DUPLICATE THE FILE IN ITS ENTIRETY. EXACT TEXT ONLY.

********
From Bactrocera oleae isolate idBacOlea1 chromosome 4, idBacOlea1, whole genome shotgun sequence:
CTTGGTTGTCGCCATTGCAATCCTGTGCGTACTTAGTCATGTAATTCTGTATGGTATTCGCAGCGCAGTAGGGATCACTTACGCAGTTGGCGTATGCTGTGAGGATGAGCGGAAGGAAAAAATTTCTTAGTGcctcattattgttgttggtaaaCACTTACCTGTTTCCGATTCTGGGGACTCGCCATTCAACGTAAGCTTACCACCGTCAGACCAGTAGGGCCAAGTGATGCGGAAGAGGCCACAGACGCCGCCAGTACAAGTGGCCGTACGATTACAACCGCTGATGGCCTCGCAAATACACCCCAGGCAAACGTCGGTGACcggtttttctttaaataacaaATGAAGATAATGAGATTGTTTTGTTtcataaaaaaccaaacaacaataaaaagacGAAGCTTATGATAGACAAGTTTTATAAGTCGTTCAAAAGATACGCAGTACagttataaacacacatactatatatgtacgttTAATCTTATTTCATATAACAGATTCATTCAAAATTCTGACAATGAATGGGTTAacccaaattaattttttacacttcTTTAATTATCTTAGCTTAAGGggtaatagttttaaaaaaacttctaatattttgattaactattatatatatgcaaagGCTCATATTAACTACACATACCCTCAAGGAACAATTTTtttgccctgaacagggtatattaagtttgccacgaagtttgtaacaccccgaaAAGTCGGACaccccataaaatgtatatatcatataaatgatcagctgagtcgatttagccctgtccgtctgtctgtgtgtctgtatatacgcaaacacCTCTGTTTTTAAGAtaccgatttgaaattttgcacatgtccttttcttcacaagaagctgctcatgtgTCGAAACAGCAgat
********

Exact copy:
From Bactrocera oleae isolate idBacOlea1 chromosome 4, idBacOlea1, whole genome shotgun sequence:
CTTGGTTGTCGCCATTGCAATCCTGTGCGTACTTAGTCATGTAATTCTGTATGGTATTCGCAGCGCAGTAGGGATCACTTACGCAGTTGGCGTATGCTGTGAGGATGAGCGGAAGGAAAAAATTTCTTAGTGcctcattattgttgttggtaaaCACTTACCTGTTTCCGATTCTGGGGACTCGCCATTCAACGTAAGCTTACCACCGTCAGACCAGTAGGGCCAAGTGATGCGGAAGAGGCCACAGACGCCGCCAGTACAAGTGGCCGTACGATTACAACCGCTGATGGCCTCGCAAATACACCCCAGGCAAACGTCGGTGACcggtttttctttaaataacaaATGAAGATAATGAGATTGTTTTGTTtcataaaaaaccaaacaacaataaaaagacGAAGCTTATGATAGACAAGTTTTATAAGTCGTTCAAAAGATACGCAGTACagttataaacacacatactatatatgtacgttTAATCTTATTTCATATAACAGATTCATTCAAAATTCTGACAATGAATGGGTTAacccaaattaattttttacacttcTTTAATTATCTTAGCTTAAGGggtaatagttttaaaaaaacttctaatattttgattaactattatatatatgcaaagGCTCATATTAACTACACATACCCTCAAGGAACAATTTTtttgccctgaacagggtatattaagtttgccacgaagtttgtaacaccccgaaAAGTCGGACaccccataaaatgtatatatcatataaatgatcagctgagtcgatttagccctgtccgtctgtctgtgtgtctgtatatacgcaaacacCTCTGTTTTTAAGAtaccgatttgaaattttgcacatgtccttttcttcacaagaagctgctcatgtgTCGAAACAGCAgat